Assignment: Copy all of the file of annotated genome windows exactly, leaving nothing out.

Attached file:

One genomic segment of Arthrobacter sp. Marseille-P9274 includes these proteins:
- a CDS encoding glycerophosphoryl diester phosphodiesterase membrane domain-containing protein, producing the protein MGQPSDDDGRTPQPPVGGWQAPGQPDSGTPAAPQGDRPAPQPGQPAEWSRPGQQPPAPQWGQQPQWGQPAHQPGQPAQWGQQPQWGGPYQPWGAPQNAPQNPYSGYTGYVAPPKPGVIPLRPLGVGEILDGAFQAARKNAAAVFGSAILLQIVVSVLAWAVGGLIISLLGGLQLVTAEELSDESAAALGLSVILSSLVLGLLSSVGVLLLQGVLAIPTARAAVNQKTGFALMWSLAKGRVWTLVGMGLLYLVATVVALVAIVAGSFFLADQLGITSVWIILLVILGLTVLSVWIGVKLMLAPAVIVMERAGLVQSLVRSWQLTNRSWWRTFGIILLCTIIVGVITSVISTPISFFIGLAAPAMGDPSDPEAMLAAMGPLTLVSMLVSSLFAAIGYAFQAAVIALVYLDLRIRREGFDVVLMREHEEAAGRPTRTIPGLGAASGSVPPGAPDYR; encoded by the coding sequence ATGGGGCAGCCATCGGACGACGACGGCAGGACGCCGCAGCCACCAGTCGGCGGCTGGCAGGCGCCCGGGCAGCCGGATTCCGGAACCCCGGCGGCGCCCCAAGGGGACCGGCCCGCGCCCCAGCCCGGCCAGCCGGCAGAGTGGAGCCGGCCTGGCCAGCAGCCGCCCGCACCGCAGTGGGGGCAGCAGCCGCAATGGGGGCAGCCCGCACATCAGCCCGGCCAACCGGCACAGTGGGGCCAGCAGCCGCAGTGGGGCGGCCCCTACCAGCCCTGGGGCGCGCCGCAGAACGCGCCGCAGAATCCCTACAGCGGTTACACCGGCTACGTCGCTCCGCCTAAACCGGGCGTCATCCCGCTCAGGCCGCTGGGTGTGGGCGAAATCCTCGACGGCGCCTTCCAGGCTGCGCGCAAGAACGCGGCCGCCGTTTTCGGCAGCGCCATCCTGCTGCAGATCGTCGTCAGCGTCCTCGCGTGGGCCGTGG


One genomic segment of Arthrobacter sp. Marseille-P9274 includes these proteins:
- a CDS encoding glycerophosphoryl diester phosphodiesterase membrane domain-containing protein, producing the protein MGQPSDDDGRTPQPPVGGWQAPGQPDSGTPAAPQGDRPAPQPGQPAEWSRPGQQPPAPQWGQQPQWGQPAHQPGQPAQWGQQPQWGGPYQPWGAPQNAPQNPYSGYTGYVAPPKPGVIPLRPLGVGEILDGAFQAARKNAAAVFGSAILLQIVVSVLAWAVGGLIISLLGGLQLVTAEELSDESAAALGLSVILSSLVLGLLSSVGVLLLQGVLAIPTARAAVNQKTGFALMWSLAKGRVWTLVGMGLLYLVATVVALVAIVAGSFFLADQLGITSVWIILLVILGLTVLSVWIGVKLMLAPAVIVMERAGLVQSLVRSWQLTNRSWWRTFGIILLCTIIVGVITSVISTPISFFIGLAAPAMGDPSDPEAMLAAMGPLTLVSMLVSSLFAAIGYAFQAAVIALVYLDLRIRREGFDVVLMREHEEAAGRPTRTIPGLGAASGSVPPGAPDYR; encoded by the coding sequence ATGGGGCAGCCATCGGACGACGACGGCAGGACGCCGCAGCCACCAGTCGGCGGCTGGCAGGCGCCCGGGCAGCCGGATTCCGGAACCCCGGCGGCGCCCCAAGGGGACCGGCCCGCGCCCCAGCCCGGCCAGCCGGCAGAGTGGAGCCGGCCTGGCCAGCAGCCGCCCGCACCGCAGTGGGGGCAGCAGCCGCAATGGGGGCAGCCCGCACATCAGCCCGGCCAACCGGCACAGTGGGGCCAGCAGCCGCAGTGGGGCGGCCCCTACCAGCCCTGGGGCGCGCCGCAGAACGCGCCGCAGAATCCCTACAGCGGTTACACCGGCTACGTCGCTCCGCCTAAACCGGGCGTCATCCCGCTCAGGCCGCTGGGTGTGGGCGAAATCCTCGACGGCGCCTTCCAGGCTGCGCGCAAGAACGCGGCCGCCGTTTTCGGCAGCGCCATCCTGCTGCAGATCGTCGTCAGCGTCCTCGCGTGGGCCGTGG